August 1, 2018 Meeting

Genes and Society in the News:

Articles for discussion

Discussion:

  • This study is a meta-analysis using the same approach as the earlier, smaller study by Okbay et al. which reported a 3.2% polygenic score. This larger study reports a score accounting for 11% of the variation in educational attainment.
  • Group asked how is this useful? How is this not getting into realm of eugenics? One claim is that polygenic score could be used to control within a randomized clinical trial setting, but controls such as reading comprehension can control for a much higher 30 -40%.
  • The effects of the non-inherited alleles may create a parental rearing environment that also leads to greater educational attainment in the progeny: Kong, A. et al. The nature of nurture: effects of parental genotypes. Science 359, 424–428 (2018).
  • Last two paragraphs do mention environment and appear socially responsible. Paper does not put much emphasis on gene by environment interactions but in these concluding paragraphs they do point out limits to the study as well as possible environment or genetic variability confounders.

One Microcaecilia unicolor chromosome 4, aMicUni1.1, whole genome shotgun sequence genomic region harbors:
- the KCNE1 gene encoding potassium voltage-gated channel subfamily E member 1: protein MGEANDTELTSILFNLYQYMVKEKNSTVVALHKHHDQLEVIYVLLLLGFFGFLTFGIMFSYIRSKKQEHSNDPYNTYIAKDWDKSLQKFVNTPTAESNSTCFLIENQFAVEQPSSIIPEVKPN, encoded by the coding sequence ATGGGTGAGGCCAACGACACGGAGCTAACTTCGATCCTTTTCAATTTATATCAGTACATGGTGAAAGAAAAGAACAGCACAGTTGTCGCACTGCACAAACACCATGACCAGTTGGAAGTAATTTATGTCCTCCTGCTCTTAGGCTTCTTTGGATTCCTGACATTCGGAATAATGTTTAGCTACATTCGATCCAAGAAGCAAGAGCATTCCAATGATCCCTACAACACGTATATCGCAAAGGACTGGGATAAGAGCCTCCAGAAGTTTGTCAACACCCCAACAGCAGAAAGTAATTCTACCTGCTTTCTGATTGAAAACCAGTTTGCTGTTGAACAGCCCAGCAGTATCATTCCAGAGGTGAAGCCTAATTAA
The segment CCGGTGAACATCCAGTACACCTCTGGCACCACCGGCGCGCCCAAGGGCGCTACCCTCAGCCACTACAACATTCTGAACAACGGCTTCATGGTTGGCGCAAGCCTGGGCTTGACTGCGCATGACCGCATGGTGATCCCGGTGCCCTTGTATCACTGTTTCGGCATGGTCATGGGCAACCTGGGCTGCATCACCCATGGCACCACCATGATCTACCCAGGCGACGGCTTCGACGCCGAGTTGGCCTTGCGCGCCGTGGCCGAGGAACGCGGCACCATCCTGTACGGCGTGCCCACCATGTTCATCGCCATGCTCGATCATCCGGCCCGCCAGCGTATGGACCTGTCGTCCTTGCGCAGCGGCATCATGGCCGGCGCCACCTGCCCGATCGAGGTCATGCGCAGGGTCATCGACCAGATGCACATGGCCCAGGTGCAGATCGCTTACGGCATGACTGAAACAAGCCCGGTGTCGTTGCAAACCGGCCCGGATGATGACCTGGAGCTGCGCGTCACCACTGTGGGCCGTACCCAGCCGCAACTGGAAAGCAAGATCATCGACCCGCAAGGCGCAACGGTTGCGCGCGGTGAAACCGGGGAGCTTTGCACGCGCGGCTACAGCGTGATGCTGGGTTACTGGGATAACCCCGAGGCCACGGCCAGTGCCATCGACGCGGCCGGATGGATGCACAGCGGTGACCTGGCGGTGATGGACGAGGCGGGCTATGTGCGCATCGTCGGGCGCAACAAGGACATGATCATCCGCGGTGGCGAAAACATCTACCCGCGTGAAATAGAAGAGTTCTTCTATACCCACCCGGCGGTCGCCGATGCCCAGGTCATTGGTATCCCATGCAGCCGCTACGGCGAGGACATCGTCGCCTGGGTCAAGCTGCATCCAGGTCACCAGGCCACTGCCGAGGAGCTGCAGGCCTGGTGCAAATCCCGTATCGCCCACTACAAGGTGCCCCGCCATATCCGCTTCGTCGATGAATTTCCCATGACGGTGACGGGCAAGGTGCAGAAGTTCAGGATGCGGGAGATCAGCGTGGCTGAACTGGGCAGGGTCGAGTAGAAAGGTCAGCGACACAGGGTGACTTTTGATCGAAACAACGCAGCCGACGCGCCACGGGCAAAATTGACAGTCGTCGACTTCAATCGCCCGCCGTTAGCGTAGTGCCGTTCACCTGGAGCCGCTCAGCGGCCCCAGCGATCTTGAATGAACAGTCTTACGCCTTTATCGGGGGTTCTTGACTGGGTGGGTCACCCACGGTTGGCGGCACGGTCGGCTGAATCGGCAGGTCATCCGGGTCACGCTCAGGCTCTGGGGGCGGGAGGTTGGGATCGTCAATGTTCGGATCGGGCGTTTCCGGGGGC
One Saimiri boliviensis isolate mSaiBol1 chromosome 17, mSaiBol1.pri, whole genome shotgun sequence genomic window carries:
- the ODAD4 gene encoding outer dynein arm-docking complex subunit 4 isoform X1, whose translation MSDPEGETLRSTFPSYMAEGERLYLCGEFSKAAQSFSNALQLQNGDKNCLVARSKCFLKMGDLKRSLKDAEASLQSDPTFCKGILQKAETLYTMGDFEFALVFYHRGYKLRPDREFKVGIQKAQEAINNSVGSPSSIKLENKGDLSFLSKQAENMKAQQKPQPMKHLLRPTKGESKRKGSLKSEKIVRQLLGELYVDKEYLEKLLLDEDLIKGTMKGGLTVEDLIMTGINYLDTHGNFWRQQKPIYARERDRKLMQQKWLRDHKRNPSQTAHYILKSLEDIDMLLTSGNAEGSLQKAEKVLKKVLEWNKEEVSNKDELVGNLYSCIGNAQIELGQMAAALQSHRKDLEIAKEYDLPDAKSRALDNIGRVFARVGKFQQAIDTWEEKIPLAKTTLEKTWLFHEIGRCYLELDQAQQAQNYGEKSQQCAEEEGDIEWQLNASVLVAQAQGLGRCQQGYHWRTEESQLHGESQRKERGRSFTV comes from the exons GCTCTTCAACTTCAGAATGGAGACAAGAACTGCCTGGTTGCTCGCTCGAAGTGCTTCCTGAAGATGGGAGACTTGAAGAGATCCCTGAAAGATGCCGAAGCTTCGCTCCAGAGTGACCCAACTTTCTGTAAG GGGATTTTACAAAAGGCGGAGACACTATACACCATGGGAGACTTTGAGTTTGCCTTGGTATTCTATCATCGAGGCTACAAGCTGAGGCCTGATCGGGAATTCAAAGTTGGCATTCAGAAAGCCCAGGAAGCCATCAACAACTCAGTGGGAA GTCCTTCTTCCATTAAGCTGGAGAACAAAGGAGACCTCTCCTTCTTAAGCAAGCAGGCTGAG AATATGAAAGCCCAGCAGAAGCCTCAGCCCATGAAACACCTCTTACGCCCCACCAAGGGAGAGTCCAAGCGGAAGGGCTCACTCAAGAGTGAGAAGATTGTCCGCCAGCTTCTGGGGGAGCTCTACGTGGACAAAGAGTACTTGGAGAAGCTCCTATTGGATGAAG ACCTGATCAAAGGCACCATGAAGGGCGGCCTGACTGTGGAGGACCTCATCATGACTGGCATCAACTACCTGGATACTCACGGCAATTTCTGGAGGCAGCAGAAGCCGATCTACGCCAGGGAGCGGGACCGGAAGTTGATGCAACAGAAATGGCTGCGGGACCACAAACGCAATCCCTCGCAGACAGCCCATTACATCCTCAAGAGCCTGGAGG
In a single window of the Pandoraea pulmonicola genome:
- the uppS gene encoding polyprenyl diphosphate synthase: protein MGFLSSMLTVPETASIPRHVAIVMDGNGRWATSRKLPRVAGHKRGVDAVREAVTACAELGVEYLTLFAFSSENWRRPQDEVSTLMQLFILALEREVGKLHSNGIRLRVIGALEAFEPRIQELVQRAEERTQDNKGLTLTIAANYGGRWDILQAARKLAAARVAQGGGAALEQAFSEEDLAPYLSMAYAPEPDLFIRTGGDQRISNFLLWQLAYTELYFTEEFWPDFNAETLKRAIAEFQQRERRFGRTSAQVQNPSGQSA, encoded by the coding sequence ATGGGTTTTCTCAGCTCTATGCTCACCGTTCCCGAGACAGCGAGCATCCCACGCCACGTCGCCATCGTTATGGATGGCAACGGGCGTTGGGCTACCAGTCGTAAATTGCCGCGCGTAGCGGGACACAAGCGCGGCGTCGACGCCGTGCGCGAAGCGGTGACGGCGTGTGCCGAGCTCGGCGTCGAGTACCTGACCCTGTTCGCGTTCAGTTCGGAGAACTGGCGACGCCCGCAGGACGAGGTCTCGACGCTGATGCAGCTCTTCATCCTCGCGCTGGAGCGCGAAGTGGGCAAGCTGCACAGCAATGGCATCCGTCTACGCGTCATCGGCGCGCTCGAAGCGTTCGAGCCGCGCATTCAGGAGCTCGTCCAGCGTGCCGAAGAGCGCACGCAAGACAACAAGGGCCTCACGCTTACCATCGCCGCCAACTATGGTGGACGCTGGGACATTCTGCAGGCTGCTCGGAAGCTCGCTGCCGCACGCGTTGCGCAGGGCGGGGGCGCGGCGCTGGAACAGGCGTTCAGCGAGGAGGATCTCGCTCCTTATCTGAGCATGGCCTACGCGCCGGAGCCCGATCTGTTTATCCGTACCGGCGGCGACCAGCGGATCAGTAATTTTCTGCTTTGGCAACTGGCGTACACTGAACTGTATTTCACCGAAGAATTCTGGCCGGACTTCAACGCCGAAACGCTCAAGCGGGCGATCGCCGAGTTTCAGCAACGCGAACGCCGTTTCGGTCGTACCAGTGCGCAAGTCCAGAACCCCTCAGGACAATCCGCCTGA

• Additionally, there is a extensive FAQ available https://www.thessgac.org/faqs
    (updated from the one included with the Okbay study mentioned above). The polygenic score is greatly attenuated as a predictor in a different population (African Americans) from the discovery population (Europeans).
  • They point out that the upper limit to the heritability of educational attainment is around 20% (based on twin studies?)
  • Group wondered how we would present these studies and make them approachable to non experts.
  • Flynn effect describes an increase in IQ scores of around 3 points per decade. Flynn debated Jensen. Flynn claims IQ is malleable. Causal relationships not determined.
  • This study in Norwegian population is from army recruits over 1962-1991. This covers a period of rising scores of about 3 points and falling scores, also of 3 points. The dysgenic effect was a hypothesis to explain falling scores.
  • Premise for this study is that environment including dysgenic effects are less likely to account for changes in the IQ scores over time if pattern of IQ changes can be demonstrated within families. This is based on a correlation of relative higher IQ difference between older and younger brothers in times where the general population IQ is rising; and a lesser IQ difference in periods where the general population IQ is falling.
  • Group discussed and questioned reliability of IQ testing in general, re culture and language of origin.

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